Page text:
Your Input is Needed on the Bighorn Country Survey

Photo by Wendy Francis

Photo by Wendy Francis

Adjacent to the eastern boundary of Banff and Jasper National Parks lies the Bighorn Country. The Bighorn Backcountry includes mountains, river valleys, and foothills with boreal forest. This watershed provides nearly 90% of the water that flows from our headwaters, which feeds the North Saskatchewan River, bringing fresh water to our communities. This area provides habitat for vulnerable species such as Grizzly Bears, Wolverines, Bighorn Sheep and Bull Trout. The Bighorn Country has long been an area for indigenous people to hunt, fish, and gather.

The area is important for all people today, providing us with opportunities to hike, camp, explore, hunt, and fish. However, Bighorn Country is currently under threat by human activity, including off-highway vehicle use and encroaching resource extraction. This area needs to be protected to conserve important ecosystem services, including providing the City of Edmonton with drinking water, providing critical habitat to vulnerable species, and as a place humans can connect with nature.

Many conservation organizations, including CPAWS, AWA, and Y2Y, have been involved in urging our government to take action in protecting and stewarding this intact area before damages become widespread and irreparable. In November, 2018, the Alberta Government made an announcement that they were consulting Albertans on a Bighorn Country Proposal, to create a mix of protected areas, provincial recreation areas and public land use zones.

A survey is open to Albertans until January 31, 2019. Without placing enough importance on conservation outcomes, the Bighorn Country is at risk of degrading sensitive habitats including stream beds and river banks. Off-highway vehicle use leads to erosion and sedimentation which can cause flooding and poor water quality downstream.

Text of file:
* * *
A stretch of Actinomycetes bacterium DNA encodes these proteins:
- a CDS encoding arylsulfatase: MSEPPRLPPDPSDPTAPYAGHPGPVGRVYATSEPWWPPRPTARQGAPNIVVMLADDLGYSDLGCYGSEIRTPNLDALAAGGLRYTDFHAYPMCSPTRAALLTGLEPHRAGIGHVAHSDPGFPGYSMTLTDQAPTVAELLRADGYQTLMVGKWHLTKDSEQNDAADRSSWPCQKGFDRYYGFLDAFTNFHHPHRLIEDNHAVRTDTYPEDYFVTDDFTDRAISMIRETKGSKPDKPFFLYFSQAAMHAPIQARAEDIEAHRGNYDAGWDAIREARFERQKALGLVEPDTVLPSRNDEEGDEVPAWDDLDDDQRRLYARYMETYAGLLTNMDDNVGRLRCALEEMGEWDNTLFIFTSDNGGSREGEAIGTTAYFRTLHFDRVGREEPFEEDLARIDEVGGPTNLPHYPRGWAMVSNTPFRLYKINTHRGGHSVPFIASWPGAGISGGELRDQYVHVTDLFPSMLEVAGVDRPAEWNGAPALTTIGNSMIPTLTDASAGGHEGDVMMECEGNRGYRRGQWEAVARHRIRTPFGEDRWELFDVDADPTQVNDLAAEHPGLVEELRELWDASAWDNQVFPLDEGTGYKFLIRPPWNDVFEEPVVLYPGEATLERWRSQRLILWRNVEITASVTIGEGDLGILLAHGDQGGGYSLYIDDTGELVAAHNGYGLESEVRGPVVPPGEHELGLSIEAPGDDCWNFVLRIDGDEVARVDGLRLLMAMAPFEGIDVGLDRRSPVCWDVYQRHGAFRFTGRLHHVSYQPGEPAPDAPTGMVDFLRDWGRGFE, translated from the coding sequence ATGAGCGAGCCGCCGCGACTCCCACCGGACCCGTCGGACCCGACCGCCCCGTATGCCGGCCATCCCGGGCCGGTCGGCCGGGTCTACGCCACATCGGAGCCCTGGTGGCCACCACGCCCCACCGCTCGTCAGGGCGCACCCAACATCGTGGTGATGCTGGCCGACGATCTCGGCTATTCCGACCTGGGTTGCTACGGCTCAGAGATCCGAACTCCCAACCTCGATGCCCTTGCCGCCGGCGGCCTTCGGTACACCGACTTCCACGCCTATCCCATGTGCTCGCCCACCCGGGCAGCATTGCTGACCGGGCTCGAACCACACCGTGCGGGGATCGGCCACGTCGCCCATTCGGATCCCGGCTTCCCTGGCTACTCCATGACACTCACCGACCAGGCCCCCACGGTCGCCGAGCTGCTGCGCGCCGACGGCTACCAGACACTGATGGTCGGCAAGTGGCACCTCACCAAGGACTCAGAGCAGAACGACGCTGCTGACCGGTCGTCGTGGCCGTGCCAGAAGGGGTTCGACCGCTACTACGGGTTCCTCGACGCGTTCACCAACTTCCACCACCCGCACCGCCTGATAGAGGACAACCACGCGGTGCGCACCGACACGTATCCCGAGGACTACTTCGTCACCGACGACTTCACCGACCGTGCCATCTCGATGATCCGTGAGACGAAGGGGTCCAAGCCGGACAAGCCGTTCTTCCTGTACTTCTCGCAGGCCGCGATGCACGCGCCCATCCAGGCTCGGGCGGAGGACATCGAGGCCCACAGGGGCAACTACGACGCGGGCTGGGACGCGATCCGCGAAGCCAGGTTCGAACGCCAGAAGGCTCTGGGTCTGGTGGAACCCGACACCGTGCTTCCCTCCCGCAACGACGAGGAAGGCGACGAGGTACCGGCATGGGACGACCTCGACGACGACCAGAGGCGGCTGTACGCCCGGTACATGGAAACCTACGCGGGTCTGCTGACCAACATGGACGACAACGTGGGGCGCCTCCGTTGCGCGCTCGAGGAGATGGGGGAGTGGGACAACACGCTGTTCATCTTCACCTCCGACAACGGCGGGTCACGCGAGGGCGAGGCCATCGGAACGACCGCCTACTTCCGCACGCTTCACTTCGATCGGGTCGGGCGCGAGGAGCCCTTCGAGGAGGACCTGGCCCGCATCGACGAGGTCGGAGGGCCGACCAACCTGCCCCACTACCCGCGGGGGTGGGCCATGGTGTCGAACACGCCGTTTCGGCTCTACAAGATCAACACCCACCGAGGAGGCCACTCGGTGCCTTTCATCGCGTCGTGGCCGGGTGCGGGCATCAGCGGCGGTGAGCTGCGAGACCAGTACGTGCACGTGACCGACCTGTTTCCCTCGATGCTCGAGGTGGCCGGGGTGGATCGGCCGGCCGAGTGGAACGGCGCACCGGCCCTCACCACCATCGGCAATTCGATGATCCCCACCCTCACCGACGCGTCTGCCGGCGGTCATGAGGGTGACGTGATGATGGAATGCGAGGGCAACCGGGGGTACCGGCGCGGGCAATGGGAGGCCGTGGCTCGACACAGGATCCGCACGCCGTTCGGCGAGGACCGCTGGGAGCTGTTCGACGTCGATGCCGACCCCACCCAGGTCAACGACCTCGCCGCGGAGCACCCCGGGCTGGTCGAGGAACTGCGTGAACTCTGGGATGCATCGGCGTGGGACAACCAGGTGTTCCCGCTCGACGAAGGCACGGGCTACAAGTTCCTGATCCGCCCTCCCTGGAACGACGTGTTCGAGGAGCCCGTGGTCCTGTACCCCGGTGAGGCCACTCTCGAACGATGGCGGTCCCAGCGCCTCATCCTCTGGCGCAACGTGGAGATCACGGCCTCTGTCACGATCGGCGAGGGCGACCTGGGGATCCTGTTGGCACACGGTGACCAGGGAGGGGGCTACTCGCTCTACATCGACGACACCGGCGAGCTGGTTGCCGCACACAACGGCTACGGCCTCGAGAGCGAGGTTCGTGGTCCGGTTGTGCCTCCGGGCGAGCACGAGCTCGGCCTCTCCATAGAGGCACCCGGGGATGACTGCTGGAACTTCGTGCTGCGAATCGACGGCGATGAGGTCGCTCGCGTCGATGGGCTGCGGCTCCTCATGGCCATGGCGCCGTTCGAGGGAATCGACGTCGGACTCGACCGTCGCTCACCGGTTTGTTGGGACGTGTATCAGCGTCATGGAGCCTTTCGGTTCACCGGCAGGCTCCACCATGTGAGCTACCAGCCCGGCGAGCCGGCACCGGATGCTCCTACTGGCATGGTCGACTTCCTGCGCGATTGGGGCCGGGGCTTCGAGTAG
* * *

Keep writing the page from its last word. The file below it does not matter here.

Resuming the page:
Grizzly Bear by Barb Eglinski

Grizzly Bear by Barb Eglinski

A recent study demonstrated that male and solitary female Grizzly Bears were more likely to avoid trails with higher motorized vehicle activity and that the bears also moved faster when using these trails. Female Grizzlies with cubs tended not to avoid these areas (needing to stay away from male Grizzlies) but did show the highest rates of increased movement speed when using trails with motorized activity. The study concludes that restricting motorized recreation would benefit our threatened Grizzly Bears. An earlier study suggested that restricting motorized recreation would allow Grizzly Bears to maximize foraging opportunities, especially in late summer and fall when they are preparing to den. Learn more about Grizzlies in EALT’s Species at Risk in AB Guide.

The Bighorn Country provides high quality Grizzly habitat and by protecting this crucial habitat you also protect Edmonton’s headwaters and many other vulnerable species, not to mention offer other recreational activities for all of us to connect with nature in a stunning landscape.

You can help protect this important area by taking time to provide your input to the Alberta Government by filling out the online survey: https://talkaep.alberta.ca/. CPAWS has even created a handy Bighorn Country Survey Guide to assist you in answering the questions to ensure the conservation of this unique region.